(A) Growth of MC4100Z1 cells with the population-control circuit ON (reactors 1 to 3), OFF (reactors 5 to 6), or absent (reactor 4) on a single chip. Bottom panels (a to e) show micrographs of the culture in reactor 3 at the corresponding points during the first oscillation (scale bar, 25 μm). Cells were grown at 32°C in LBK medium (14), buffered at pH 7.6, at a dilution rate of 0.16 hour–1. The section enclosed by the red box is enlarged in the next panel. (B) Zoom-in on series 4, 5, and 6, showing variation with time in cell density. The shaded strips represent dilution intermissions.

Using the ability to monitor individual cells in the microchemostat cultures, we observed that the oscillations in cell density correlated with specific cell morphologies (Fig. 3A). For example, upon inoculation, culture 3 (Fig. 3A, point a) was composed of healthy (small and cylindrical) cells. With negligible expression of the killer protein (LacZα-CcdB) at such low density, the population initially enjoyed exponential growth, in tandem with the OFF cultures. The cells were generally healthy during this phase, evident in their morphology (Fig. 3A, point b). However, as the increased cell density led to increased AHL concentration and, consequently, increased expression of the killer protein (Fig. 3A, point c), the cell density began to decrease. By this time, a fraction of cells had become filamented, showing the deleterious effect of LacZα-CcdB; due to a lag in the turnover of the signal (by dilution and degradation) and that of the killer protein (by cell division and degradation), cell death intensified (Fig. 3A, point d), leading to a sharp decrease in the cell density. Further decreases in cell density ultimately led to a decrease in the signal concentration as well as the killer protein concentration. Eventually, when the death rate dropped below the growth rate as the killer protein was diluted out (Fig. 3A, point e), the population recovered and entered the next cycle. Culture 3 escaped circuit regulation after 186 hours. Under these conditions, the bacterial population oscillated for 4 to 6 cycles before approaching a steady-state concentration of ∼2 cells/pL. Cultures 1 and 2 demonstrated similar dynamics.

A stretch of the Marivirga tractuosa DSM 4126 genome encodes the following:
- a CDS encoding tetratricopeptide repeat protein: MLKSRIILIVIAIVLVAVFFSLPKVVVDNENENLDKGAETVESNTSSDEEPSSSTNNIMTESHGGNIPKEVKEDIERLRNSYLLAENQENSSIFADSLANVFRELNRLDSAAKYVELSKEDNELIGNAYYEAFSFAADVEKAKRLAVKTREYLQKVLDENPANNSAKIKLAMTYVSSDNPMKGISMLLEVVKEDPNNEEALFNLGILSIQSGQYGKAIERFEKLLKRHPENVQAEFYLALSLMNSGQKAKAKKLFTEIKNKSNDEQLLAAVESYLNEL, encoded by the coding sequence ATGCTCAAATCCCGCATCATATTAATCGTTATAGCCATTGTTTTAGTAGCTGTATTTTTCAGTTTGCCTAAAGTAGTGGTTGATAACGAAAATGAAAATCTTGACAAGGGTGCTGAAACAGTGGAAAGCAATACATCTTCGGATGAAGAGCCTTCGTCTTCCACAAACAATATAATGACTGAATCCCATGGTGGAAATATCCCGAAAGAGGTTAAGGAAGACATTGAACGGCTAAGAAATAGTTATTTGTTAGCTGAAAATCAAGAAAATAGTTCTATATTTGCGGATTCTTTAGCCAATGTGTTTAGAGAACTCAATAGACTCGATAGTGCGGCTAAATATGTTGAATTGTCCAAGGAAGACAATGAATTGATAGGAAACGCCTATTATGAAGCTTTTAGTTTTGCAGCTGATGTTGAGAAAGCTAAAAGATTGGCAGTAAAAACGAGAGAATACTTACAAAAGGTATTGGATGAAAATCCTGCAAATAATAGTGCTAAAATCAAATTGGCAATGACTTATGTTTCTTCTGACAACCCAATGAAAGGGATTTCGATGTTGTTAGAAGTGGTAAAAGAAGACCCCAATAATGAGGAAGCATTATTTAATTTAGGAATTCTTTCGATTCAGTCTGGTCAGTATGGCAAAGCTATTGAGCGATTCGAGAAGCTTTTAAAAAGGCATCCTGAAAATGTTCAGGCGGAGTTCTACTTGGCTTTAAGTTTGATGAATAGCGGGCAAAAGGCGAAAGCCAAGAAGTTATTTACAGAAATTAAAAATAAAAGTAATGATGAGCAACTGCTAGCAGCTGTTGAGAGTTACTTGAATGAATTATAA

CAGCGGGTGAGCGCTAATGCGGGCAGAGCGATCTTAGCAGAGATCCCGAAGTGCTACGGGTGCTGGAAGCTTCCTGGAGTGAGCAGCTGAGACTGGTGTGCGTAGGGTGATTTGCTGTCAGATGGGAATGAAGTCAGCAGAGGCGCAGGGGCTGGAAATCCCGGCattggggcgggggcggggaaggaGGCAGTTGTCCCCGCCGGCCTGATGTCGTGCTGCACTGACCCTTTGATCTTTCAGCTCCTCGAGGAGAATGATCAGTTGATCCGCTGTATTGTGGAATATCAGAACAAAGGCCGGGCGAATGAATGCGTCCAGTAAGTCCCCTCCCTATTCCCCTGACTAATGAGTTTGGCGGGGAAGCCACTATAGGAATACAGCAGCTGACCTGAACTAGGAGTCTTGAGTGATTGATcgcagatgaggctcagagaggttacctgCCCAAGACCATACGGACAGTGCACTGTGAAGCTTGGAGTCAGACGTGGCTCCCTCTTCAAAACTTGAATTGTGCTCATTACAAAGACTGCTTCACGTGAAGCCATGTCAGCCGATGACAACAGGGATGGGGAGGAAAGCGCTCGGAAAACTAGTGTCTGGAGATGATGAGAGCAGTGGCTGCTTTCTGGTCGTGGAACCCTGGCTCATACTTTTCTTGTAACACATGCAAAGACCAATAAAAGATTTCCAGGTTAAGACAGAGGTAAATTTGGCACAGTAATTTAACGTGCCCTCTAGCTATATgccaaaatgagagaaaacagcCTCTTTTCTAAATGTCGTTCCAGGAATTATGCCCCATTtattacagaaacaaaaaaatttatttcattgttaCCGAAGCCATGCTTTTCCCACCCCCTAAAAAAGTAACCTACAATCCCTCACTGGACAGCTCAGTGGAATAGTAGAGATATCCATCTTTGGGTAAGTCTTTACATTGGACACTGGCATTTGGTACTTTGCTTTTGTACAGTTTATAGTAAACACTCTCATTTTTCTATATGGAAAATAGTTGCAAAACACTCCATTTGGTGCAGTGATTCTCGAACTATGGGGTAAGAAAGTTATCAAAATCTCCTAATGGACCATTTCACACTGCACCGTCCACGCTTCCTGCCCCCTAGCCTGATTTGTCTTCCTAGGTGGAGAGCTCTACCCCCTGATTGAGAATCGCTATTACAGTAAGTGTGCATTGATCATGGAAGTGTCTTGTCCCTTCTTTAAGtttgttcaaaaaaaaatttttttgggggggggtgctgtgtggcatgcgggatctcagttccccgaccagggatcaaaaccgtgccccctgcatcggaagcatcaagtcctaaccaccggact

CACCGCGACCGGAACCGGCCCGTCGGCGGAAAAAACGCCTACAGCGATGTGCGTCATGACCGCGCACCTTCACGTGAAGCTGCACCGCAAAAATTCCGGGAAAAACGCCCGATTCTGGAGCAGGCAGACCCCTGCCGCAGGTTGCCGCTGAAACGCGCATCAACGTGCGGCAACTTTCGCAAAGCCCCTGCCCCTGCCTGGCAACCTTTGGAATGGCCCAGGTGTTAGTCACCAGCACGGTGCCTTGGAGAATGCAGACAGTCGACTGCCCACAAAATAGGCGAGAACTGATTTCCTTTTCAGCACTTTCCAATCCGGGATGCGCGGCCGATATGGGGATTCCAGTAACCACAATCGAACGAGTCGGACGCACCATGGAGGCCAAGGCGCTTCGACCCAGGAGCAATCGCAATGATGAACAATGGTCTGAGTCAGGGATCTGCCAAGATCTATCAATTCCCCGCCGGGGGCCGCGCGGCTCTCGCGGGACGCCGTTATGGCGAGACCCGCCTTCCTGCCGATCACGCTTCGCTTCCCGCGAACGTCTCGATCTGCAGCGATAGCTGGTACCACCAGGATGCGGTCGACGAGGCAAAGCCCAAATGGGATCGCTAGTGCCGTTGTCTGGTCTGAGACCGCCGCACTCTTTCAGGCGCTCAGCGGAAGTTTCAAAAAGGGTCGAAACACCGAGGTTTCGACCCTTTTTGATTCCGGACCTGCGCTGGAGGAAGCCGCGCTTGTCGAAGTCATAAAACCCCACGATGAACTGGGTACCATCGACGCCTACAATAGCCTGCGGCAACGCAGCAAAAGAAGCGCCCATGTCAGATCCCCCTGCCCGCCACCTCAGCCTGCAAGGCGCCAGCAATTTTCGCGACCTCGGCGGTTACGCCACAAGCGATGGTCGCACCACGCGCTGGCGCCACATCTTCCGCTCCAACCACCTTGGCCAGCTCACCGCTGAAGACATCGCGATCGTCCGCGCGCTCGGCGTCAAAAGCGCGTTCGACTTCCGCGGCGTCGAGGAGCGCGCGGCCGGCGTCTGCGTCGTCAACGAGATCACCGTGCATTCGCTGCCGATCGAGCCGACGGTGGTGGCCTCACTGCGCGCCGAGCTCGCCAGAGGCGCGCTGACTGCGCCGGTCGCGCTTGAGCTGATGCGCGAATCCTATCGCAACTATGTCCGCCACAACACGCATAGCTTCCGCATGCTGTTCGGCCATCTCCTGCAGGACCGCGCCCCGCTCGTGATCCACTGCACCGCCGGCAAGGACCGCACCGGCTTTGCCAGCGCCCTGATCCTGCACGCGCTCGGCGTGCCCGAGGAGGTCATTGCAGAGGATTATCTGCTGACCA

Different cell morphologies and circuit dynamics were apparent when the population control circuit was introduced into a different E. coli host strain. In Top10F′ cells, more complete induction of the circuit was achieved (14), leading to stronger growth regulation (Fig. 4). At time 0 in these experiments (with a dilution rate of 0.16 hour–1), the circuit was turned ON in cultures 1 to 3 but left OFF in cultures 4 to 6. The OFF cultures (cultures 4 to 6, 0 to 96 hours) grew to a steady-state density of ∼3 cells/pL. In contrast, the ON density was sixfold lower than the OFF density and oscillated about ∼0.5 cells/pL (1, 0 to 96 hours; 2 and 3, 0 to 44 hours). Top10F′ cells displayed none of the morphological responses to circuit regulation that were evident in MC4100Z1 cells; they always looked small and cylindrical, similar to circuit-OFF cells.

Fig. 4.

Growth of Top10F′ cells with the circuit cycling between ON and OFF in the chip. Initially, cultures 1, 2, and 3 were ON, while cultures 4, 5, and 6 were OFF. At 44 hours (point A), cultures 2 and 3 were turned OFF. At 96 hours (point B), culture 1 was turned OFF, and cultures 2 to 6 were turned ON. Cultures 2 and 3 were cultivated on a separate chip in a different experiment under the same conditions. When turned OFF, culture 1 (at 96 hours) and cultures 2 and 3 (at 44 hours) grew exponentially to a density of ∼3 cells/pL. Upon circuit activation at 96 hours after an extended OFF period, culture 4 generated sustained oscillations similar to those of culture 1 between 0 and 96 hours, after a rapid decrease in cell density. In comparison, when switched ON at 96 hours, cultures 2, 3, 5, and 6 only briefly demonstrated circuit regulation (evident in the sharp decrease in cell density) before bouncing back to a high density. Cells were grown at 32°C in LBK medium (14), buffered at pH 7.0.